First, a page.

- Orientation: you look around and see what options you have
- Decision: you make a decision
- Action: you physically move and begin to institute your plan
You receive and process information, make a decision and then act –
- the information you observe in this case is hearing the command “YELLOW TWO” – Yellow Two is a threat to be engaged
- you look around at the three targets and see what options you have – Target #B has a Yellow circle and it has a “2” on it, Target #A’s “2” is not yellow, and Target #C also has a yellow “2”
- you make a decision – I will point my pistol at the lower left corner of target #C, then pivot to the left and to the center left on target #B
- you physically move and institute your plan, and modify it as needed – shoot one round into target #C’s “Yellow Two” and then, whoops, wait, I missed, I need to go back and shoot that “yellow two” again, OK this time I hit it, then move to target #B and shoot that “Yellow Two” Double check and make sure I didn’t miss a “Yellow Two” and then move to lowering my pistol
After a few times of going through this, I then have the student shoot two rounds into each target called out. We correct bad form – such as shooting and then immediately lowering the pistol. I train students to keep the pistol up for a bit after the shot, just in case you need to shoot additional rounds – the gun is still up, generally pointed at the targets and ready, and doesn’t need to be brought back up to target level – which takes valuable time. Shoot, hesitate a moment, force yourself to look around to check for additional threats, check again, and then if everything is clear – you can relax a bit and lower the gun.
Now here’s the benefit. At the range you are using similar synopses and similar thought patterns and reactions that you would be using in an actual shooting situation. The competitive nature of wanting to hit all the targets in the right order gets some brain chemicals flowing, and does a little bit to train yourself to function when under stress. There are other ways to make this a bit more realistic, and more challenging, but you can see that for a beginning shooter, this drill lets them get a taste of the multiple targets, and multiple round count that is very likely to happen in the real world.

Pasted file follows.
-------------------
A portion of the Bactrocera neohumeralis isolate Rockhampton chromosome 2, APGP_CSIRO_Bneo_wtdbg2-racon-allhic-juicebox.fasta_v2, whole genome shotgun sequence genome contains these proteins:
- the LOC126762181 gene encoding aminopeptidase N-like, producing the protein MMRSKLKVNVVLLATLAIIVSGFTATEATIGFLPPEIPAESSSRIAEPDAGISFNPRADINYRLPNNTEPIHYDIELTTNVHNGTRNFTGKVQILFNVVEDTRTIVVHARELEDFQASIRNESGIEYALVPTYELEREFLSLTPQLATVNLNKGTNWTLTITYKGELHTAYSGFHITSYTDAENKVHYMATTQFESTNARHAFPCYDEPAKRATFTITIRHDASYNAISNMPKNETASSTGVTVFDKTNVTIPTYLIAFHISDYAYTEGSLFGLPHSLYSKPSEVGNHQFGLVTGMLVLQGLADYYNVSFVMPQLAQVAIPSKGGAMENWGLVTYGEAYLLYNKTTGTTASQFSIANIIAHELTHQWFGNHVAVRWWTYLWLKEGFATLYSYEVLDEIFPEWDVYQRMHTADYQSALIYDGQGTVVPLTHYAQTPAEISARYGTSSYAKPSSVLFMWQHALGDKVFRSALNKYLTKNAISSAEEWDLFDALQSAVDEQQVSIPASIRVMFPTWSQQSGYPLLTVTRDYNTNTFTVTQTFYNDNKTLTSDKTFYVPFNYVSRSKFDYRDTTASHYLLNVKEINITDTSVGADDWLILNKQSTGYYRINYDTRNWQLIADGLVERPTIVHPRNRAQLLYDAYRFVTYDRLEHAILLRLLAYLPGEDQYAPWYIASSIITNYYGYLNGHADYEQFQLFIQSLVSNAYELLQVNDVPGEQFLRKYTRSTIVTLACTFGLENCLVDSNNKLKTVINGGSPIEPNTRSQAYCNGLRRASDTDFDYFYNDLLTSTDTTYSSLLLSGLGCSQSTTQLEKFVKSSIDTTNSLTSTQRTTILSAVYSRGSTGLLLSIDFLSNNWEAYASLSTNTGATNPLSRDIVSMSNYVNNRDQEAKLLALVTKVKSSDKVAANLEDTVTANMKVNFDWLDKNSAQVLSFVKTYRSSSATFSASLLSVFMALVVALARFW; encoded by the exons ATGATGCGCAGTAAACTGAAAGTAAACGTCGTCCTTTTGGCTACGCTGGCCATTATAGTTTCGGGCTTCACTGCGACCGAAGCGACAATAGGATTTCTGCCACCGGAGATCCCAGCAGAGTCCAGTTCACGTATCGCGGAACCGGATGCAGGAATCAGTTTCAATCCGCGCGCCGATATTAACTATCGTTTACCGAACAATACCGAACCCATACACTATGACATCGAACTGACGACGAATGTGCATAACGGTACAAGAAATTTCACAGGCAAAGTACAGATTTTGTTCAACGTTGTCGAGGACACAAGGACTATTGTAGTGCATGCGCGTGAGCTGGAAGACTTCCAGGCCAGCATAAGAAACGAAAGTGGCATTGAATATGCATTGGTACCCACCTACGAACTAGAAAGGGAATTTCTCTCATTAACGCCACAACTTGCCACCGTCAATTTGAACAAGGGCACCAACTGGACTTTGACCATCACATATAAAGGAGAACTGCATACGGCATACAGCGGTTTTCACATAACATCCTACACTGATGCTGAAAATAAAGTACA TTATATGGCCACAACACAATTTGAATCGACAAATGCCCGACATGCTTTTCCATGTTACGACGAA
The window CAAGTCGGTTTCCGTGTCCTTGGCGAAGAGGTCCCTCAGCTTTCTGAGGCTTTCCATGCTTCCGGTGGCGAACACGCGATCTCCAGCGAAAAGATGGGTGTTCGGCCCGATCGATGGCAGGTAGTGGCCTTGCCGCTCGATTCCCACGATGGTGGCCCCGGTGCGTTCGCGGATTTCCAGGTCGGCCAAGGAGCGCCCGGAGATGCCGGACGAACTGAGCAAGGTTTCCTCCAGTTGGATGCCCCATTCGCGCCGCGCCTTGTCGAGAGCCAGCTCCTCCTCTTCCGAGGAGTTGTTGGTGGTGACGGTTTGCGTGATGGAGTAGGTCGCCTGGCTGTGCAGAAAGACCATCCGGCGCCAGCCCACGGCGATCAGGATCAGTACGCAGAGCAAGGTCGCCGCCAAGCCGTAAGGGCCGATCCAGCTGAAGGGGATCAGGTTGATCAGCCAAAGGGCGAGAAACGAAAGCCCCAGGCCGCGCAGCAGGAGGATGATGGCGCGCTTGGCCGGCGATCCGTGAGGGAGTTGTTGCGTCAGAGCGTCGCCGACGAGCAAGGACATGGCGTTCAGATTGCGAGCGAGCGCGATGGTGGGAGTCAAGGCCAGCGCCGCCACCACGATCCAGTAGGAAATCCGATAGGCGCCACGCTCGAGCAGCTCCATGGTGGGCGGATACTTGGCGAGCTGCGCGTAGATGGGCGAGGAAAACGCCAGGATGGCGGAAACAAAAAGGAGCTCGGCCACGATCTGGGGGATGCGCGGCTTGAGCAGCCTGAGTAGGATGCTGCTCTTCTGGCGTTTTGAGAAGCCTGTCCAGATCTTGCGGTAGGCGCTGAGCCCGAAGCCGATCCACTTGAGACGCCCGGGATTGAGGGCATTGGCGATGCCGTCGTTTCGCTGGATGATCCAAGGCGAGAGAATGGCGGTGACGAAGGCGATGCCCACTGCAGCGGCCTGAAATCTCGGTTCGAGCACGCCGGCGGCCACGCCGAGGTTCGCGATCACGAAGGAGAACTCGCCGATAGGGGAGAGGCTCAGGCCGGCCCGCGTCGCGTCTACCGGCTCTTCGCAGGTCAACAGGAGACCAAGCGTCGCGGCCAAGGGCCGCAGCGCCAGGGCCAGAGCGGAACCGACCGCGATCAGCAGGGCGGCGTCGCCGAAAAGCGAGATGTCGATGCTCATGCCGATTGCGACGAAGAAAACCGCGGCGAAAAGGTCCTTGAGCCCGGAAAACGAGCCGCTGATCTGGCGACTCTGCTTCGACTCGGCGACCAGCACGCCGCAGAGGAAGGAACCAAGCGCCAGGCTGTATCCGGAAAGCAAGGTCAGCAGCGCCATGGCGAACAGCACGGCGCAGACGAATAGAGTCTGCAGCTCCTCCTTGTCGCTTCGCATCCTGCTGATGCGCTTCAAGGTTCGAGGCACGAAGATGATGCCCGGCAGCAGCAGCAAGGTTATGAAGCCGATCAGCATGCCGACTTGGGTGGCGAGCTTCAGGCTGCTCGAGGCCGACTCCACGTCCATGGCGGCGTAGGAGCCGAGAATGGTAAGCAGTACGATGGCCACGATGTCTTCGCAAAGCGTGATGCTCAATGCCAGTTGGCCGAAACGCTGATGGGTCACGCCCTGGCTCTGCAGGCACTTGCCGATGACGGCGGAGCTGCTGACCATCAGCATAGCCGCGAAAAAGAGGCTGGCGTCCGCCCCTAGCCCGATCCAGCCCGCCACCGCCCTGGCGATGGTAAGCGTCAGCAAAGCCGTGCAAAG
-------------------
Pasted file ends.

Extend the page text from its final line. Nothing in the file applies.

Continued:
Another thing the students very quickly discover the advantage of a higher capacity firearm. Lower capacity pistols need to be reloaded more often, and under stress, that takes time – less time the better and more practiced you are, but when you shoot one round and realize you need to reload before you can engage that second target, you wonder if that little gun (the one that is easy to carry – but not that easy to shoot or reload) was the right choice.
While some shootings only have one or two rounds expended and are done, keep in mind that in real world situations, a motivated bad guy will likely take three, four, or even more rounds before their brain tells them to stop the attack against you. Since many bad guys travel in pairs, or with friends, you may need ten to fifteen rounds to stop the attack against you. My suggestion would be to carry a higher capacity pistol, or carry at least two additional magazines and practice your reloading drills a lot.
OK, take this information and apply it to your next range session. Think about ways to make yourself think, process, act and react like you might need to someday in a real situation. Have a shooting partner give you a command. Process that direction, identify the target, decide what action to take, and engage as you might in a real situation.